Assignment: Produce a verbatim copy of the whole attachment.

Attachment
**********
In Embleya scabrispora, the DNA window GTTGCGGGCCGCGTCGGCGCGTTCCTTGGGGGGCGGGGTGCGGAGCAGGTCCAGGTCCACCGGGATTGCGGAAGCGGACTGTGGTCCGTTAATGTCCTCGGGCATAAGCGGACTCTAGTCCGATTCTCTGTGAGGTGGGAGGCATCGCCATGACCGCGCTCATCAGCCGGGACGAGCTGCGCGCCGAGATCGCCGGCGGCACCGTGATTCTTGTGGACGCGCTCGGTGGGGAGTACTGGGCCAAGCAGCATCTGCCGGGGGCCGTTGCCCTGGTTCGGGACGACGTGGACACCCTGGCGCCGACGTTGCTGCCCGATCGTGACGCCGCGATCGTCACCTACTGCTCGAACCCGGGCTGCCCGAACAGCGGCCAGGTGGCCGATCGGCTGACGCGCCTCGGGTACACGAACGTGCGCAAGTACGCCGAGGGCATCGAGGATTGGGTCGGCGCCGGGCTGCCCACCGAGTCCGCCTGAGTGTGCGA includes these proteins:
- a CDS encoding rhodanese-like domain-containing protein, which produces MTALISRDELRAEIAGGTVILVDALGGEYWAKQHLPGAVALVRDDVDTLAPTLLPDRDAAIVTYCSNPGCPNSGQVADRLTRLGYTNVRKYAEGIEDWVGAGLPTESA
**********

In Embleya scabrispora, the DNA window GTTGCGGGCCGCGTCGGCGCGTTCCTTGGGGGGCGGGGTGCGGAGCAGGTCCAGGTCCACCGGGATTGCGGAAGCGGACTGTGGTCCGTTAATGTCCTCGGGCATAAGCGGACTCTAGTCCGATTCTCTGTGAGGTGGGAGGCATCGCCATGACCGCGCTCATCAGCCGGGACGAGCTGCGCGCCGAGATCGCCGGCGGCACCGTGATTCTTGTGGACGCGCTCGGTGGGGAGTACTGGGCCAAGCAGCATCTGCCGGGGGCCGTTGCCCTGGTTCGGGACGACGTGGACACCCTGGCGCCGACGTTGCTGCCCGATCGTGACGCCGCGATCGTCACCTACTGCTCGAACCCGGGCTGCCCGAACAGCGGCCAGGTGGCCGATCGGCTGACGCGCCTCGGGTACACGAACGTGCGCAAGTACGCCGAGGGCATCGAGGATTGGGTCGGCGCCGGGCTGCCCACCGAGTCCGCCTGAGTGTGCGA includes these proteins:
- a CDS encoding rhodanese-like domain-containing protein, which produces MTALISRDELRAEIAGGTVILVDALGGEYWAKQHLPGAVALVRDDVDTLAPTLLPDRDAAIVTYCSNPGCPNSGQVADRLTRLGYTNVRKYAEGIEDWVGAGLPTESA